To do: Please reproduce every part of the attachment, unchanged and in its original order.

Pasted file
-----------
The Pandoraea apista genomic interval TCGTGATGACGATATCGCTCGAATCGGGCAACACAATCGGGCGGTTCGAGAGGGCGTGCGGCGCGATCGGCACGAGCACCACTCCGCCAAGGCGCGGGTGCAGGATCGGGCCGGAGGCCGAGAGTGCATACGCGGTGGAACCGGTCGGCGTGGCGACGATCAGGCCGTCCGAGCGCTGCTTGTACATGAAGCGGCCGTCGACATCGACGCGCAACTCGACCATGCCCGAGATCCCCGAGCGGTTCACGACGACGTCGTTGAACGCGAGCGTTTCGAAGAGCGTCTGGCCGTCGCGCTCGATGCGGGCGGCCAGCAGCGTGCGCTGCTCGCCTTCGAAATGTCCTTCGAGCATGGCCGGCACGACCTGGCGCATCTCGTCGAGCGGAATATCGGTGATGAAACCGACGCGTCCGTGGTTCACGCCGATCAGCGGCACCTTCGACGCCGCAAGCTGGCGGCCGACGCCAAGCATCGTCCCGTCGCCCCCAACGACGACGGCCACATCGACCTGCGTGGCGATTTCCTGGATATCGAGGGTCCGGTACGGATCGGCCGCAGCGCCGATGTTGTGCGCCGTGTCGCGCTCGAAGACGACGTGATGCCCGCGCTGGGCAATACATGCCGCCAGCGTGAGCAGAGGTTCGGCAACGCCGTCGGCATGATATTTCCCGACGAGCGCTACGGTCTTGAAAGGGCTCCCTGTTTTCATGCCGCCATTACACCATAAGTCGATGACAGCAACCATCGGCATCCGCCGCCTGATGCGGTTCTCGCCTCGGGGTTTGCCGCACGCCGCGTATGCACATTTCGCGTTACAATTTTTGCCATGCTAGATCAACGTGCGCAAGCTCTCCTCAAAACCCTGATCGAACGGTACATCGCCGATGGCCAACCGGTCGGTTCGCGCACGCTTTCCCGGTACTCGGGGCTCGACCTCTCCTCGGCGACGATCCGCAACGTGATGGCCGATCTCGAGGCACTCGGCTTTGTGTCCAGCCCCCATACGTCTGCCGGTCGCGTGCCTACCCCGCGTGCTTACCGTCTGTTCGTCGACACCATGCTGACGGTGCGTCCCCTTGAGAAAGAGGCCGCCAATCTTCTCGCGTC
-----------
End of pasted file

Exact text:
The Pandoraea apista genomic interval TCGTGATGACGATATCGCTCGAATCGGGCAACACAATCGGGCGGTTCGAGAGGGCGTGCGGCGCGATCGGCACGAGCACCACTCCGCCAAGGCGCGGGTGCAGGATCGGGCCGGAGGCCGAGAGTGCATACGCGGTGGAACCGGTCGGCGTGGCGACGATCAGGCCGTCCGAGCGCTGCTTGTACATGAAGCGGCCGTCGACATCGACGCGCAACTCGACCATGCCCGAGATCCCCGAGCGGTTCACGACGACGTCGTTGAACGCGAGCGTTTCGAAGAGCGTCTGGCCGTCGCGCTCGATGCGGGCGGCCAGCAGCGTGCGCTGCTCGCCTTCGAAATGTCCTTCGAGCATGGCCGGCACGACCTGGCGCATCTCGTCGAGCGGAATATCGGTGATGAAACCGACGCGTCCGTGGTTCACGCCGATCAGCGGCACCTTCGACGCCGCAAGCTGGCGGCCGACGCCAAGCATCGTCCCGTCGCCCCCAACGACGACGGCCACATCGACCTGCGTGGCGATTTCCTGGATATCGAGGGTCCGGTACGGATCGGCCGCAGCGCCGATGTTGTGCGCCGTGTCGCGCTCGAAGACGACGTGATGCCCGCGCTGGGCAATACATGCCGCCAGCGTGAGCAGAGGTTCGGCAACGCCGTCGGCATGATATTTCCCGACGAGCGCTACGGTCTTGAAAGGGCTCCCTGTTTTCATGCCGCCATTACACCATAAGTCGATGACAGCAACCATCGGCATCCGCCGCCTGATGCGGTTCTCGCCTCGGGGTTTGCCGCACGCCGCGTATGCACATTTCGCGTTACAATTTTTGCCATGCTAGATCAACGTGCGCAAGCTCTCCTCAAAACCCTGATCGAACGGTACATCGCCGATGGCCAACCGGTCGGTTCGCGCACGCTTTCCCGGTACTCGGGGCTCGACCTCTCCTCGGCGACGATCCGCAACGTGATGGCCGATCTCGAGGCACTCGGCTTTGTGTCCAGCCCCCATACGTCTGCCGGTCGCGTGCCTACCCCGCGTGCTTACCGTCTGTTCGTCGACACCATGCTGACGGTGCGTCCCCTTGAGAAAGAGGCCGCCAATCTTCTCGCGTC